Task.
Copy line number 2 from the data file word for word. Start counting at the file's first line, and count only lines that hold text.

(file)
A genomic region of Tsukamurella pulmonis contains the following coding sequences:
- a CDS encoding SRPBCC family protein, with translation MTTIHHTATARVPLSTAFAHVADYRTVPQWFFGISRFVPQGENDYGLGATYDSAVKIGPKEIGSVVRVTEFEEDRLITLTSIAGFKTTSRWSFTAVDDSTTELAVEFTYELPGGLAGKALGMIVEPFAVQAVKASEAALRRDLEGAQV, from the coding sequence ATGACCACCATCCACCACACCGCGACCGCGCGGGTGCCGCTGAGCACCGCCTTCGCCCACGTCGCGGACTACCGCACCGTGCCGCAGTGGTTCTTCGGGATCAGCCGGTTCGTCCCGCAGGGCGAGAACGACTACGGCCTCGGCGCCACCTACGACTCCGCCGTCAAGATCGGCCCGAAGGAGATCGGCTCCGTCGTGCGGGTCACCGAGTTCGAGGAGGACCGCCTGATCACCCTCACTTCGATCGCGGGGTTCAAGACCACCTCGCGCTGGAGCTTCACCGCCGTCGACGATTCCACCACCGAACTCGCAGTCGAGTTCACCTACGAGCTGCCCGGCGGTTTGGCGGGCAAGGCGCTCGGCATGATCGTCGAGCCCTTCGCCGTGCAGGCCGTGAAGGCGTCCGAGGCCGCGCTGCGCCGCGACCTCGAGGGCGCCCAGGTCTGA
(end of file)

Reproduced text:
- a CDS encoding SRPBCC family protein, with translation MTTIHHTATARVPLSTAFAHVADYRTVPQWFFGISRFVPQGENDYGLGATYDSAVKIGPKEIGSVVRVTEFEEDRLITLTSIAGFKTTSRWSFTAVDDSTTELAVEFTYELPGGLAGKALGMIVEPFAVQAVKASEAALRRDLEGAQV, from the coding sequence ATGACCACCATCCACCACACCGCGACCGCGCGGGTGCCGCTGAGCACCGCCTTCGCCCACGTCGCGGACTACCGCACCGTGCCGCAGTGGTTCTTCGGGATCAGCCGGTTCGTCCCGCAGGGCGAGAACGACTACGGCCTCGGCGCCACCTACGACTCCGCCGTCAAGATCGGCCCGAAGGAGATCGGCTCCGTCGTGCGGGTCACCGAGTTCGAGGAGGACCGCCTGATCACCCTCACTTCGATCGCGGGGTTCAAGACCACCTCGCGCTGGAGCTTCACCGCCGTCGACGATTCCACCACCGAACTCGCAGTCGAGTTCACCTACGAGCTGCCCGGCGGTTTGGCGGGCAAGGCGCTCGGCATGATCGTCGAGCCCTTCGCCGTGCAGGCCGTGAAGGCGTCCGAGGCCGCGCTGCGCCGCGACCTCGAGGGCGCCCAGGTCTGA